June 25, 2013

Grand Canyon Daredevil Draws 700,000 Tweets

Sunday evening was full of stressful headlines. 40,000 are stranded in India after flooding. Western civilization is scouring the earth for the whereabouts of Edward Snowden. And Nelson Mandella is in critical condition. But Sunday night, for a few hours at least, all of the attention was hovering 1,500 feet above sea level as 34-year-old daredevil Nik Wallenda became the first person to successfully walk across the Grand Canyon.

To give you a clearer perspective of the implications of Nik’s stunt, the Grand Canyon is taller than the Empire State Building.

The reasons as to why the world is so captivated by Nik’s accomplishment are endless. It has a little bit to do with how much he had to lose (he is a husband and a father). And it has a little bit to do with his history of success, coupled with those in his family who have attempted such stunts in the past and failed—like his grandfather, who died in 1978 at the age of 73 when he fell to his demise while walking between the towers of the Condado Plaza Hotel. 

Nik, however, downplays his moniker as a daredevil.

"I think because of the association people have with the word daredevil as someone reckless and crazy in the stunts they do,” Wallenda said during an interview . “I've trained for my walks all my life in order to develop the skill necessary to perform them. Each walk is engineered to the highest safety standards. I train for potential extreme conditions. Obviously there is still risk in what I do, no doubt, but I would call it a very calculated risk."

Reasons aside, the fact remains clear that this event, which was broadcast live in the U.S. and aired to 223 different countries, produced nearly 40,000 tweets per minute, and 700,000 tweets in total.

But what businesses should be paying the most attention to is the fact that this led to 1.5 million streams in total on Discovery.com. And while you can scratch your heads wondering why we like this sort of slightly sick entertainment so much, the fact remains clear that when something happens on Twitter, it remains to be the quickest trend setting application. With 500 million users and over 170 billion tweets sent thus far, as well as 200 million active monthly users, Twitter has captured the attention of many. It is clear that the world pays attention to Twitter first and worldly events second.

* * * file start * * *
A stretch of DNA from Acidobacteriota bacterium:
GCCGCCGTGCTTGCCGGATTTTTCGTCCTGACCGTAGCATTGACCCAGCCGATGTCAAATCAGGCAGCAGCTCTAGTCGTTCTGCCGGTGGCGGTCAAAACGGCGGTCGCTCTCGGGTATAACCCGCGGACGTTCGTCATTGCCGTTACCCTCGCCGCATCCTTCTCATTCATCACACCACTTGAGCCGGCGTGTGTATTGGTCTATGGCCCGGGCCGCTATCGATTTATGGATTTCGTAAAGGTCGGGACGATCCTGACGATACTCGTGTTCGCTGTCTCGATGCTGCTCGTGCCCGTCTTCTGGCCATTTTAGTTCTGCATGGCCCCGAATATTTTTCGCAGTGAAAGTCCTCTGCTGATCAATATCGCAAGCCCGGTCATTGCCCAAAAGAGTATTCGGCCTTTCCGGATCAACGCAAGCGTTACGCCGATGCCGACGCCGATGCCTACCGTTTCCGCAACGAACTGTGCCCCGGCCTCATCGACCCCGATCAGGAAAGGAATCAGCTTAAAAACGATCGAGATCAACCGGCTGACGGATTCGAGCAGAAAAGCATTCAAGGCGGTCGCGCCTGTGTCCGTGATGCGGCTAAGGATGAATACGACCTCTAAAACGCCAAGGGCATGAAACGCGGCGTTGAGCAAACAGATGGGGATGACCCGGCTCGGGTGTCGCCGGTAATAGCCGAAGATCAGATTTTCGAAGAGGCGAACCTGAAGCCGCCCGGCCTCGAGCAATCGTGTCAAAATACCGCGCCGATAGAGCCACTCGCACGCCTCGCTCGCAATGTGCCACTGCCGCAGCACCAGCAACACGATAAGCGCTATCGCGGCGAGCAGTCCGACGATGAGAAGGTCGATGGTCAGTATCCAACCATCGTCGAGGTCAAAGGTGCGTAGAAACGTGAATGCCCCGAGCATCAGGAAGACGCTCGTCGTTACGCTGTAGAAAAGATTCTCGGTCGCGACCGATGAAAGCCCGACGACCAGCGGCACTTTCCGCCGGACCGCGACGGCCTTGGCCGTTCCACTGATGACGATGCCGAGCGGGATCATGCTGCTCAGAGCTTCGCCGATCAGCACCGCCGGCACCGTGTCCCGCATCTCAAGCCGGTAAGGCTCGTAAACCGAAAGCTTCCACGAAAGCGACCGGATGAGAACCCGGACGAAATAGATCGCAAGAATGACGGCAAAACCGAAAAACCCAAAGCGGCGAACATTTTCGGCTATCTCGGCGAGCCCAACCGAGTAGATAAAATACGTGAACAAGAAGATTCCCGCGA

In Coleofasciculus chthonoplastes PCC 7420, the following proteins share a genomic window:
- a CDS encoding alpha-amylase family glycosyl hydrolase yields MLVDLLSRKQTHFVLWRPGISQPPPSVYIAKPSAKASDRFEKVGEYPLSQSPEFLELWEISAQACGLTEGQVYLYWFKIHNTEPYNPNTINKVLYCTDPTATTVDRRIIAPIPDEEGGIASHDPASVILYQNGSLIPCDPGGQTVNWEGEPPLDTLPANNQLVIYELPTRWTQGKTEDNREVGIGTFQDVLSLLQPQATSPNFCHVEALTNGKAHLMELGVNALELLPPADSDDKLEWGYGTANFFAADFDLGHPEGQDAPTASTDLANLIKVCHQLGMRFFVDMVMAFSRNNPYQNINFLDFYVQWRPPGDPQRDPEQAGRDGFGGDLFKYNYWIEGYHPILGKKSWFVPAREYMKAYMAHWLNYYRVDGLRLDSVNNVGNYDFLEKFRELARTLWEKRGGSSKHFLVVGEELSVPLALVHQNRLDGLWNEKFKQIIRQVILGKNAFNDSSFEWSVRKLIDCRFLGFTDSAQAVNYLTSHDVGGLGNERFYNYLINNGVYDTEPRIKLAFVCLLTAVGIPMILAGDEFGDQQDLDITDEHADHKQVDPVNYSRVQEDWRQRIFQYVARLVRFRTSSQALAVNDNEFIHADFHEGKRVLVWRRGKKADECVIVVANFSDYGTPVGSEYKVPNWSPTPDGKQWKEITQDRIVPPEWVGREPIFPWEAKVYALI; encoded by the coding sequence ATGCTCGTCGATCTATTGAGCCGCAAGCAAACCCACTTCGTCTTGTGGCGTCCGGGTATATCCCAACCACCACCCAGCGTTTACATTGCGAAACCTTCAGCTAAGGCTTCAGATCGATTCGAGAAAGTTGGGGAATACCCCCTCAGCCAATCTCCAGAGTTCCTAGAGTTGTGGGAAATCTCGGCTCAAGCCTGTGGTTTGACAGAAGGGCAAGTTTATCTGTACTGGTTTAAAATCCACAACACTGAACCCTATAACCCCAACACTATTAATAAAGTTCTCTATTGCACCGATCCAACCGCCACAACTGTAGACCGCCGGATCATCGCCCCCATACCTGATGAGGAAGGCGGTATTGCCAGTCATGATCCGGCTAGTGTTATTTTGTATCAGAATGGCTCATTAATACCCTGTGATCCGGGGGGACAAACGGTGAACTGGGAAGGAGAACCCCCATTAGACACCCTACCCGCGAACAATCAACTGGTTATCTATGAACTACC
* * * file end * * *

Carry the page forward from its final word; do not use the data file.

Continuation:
As ESPN’s Darren Rovell explained in his tweet, this event was practically made for Twitter. It is the type of event that reaches you wherever you might be—in the supermarket, in an airport or en route to an important meeting. When you check your news feed and see something like a middle aged man about to put his life on the line for your viewing pleasure, you generally find time to tune in—no matter what you are doing.

“There was something so Twitter about #skywire,” tweeted Rovell. “Bet most didn’t even know it was on tonight. Drove tune in.”

Even professional athletes and celebrities were taking the time to give Wallenda his proper due.

“#skywire crazzzzzy!!!” tweeted Mike Trout of the Angels. And according to actor Ryan Phillippe, it was the scariest thing he has ever watched. It is worth thinking about the lengths that Nik Wallenda had to go to gain the attention of such celebrities. And if it were not for Twitter, the magnitude of Wallenda’s event would have been dramatically reduced. But Twitter makes an event of even the smallest stories, and blows something like this up into news that generates more tweets than a standoff between the United States and Russia.

Edited by Carrie Schmelkin

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